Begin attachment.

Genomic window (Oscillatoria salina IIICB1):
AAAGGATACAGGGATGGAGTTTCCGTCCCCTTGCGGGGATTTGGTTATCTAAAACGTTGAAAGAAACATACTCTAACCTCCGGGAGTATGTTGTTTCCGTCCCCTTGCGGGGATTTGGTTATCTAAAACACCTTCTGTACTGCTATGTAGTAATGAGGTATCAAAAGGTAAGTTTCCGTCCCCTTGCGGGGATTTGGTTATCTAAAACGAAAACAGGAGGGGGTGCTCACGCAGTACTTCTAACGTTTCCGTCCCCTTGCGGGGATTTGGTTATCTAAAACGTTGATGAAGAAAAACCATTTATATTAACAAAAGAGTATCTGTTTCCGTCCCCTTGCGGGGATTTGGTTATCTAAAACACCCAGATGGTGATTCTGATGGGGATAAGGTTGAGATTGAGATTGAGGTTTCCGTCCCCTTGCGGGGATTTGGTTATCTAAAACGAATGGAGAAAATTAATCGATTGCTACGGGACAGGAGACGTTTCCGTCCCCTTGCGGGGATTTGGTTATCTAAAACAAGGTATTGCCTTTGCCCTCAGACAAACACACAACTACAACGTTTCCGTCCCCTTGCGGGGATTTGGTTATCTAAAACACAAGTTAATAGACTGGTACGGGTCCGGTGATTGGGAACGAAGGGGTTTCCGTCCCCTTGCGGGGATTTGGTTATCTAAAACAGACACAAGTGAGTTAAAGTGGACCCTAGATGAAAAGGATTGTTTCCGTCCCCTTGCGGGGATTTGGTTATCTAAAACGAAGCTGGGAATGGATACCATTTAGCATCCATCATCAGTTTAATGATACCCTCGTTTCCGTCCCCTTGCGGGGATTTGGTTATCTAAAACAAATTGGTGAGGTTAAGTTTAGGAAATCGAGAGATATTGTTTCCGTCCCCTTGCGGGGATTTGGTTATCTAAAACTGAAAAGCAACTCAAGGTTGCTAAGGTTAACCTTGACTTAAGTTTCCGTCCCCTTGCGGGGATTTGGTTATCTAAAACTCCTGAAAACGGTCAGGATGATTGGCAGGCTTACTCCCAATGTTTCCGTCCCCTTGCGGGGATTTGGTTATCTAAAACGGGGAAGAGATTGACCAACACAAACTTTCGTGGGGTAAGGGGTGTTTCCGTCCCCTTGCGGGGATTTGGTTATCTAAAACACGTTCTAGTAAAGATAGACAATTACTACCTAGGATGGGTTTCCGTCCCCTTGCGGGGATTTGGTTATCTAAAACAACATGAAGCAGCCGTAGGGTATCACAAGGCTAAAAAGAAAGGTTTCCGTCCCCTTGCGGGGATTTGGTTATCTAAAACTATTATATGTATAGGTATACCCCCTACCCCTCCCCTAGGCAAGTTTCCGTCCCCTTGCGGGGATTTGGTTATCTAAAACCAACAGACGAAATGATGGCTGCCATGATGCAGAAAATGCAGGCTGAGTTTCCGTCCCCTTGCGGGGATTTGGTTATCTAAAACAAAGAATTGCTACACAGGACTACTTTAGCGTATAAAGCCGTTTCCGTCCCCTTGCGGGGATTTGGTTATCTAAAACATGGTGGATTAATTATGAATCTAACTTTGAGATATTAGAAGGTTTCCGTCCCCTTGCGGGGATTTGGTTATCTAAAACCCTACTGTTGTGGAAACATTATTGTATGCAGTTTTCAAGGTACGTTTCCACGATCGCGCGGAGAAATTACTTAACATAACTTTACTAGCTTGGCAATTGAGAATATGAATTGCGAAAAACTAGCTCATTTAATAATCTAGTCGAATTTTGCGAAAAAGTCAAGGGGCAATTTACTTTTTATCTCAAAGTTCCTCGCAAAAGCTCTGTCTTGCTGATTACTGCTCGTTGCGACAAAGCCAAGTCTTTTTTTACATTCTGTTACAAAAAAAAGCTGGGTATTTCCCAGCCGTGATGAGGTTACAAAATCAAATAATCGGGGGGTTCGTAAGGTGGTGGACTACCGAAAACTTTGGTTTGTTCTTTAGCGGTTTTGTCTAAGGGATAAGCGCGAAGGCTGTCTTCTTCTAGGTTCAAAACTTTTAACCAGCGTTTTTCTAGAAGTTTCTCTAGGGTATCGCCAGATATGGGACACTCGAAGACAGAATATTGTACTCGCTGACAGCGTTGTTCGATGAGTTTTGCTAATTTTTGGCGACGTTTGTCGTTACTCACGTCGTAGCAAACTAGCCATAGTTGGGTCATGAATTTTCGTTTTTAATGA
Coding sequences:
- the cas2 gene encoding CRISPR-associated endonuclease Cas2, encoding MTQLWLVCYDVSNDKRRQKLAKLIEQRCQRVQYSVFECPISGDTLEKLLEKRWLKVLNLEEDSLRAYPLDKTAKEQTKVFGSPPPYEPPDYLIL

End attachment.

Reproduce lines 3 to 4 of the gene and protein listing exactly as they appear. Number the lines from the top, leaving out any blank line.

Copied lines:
Coding sequences:
- the cas2 gene encoding CRISPR-associated endonuclease Cas2, encoding MTQLWLVCYDVSNDKRRQKLAKLIEQRCQRVQYSVFECPISGDTLEKLLEKRWLKVLNLEEDSLRAYPLDKTAKEQTKVFGSPPPYEPPDYLIL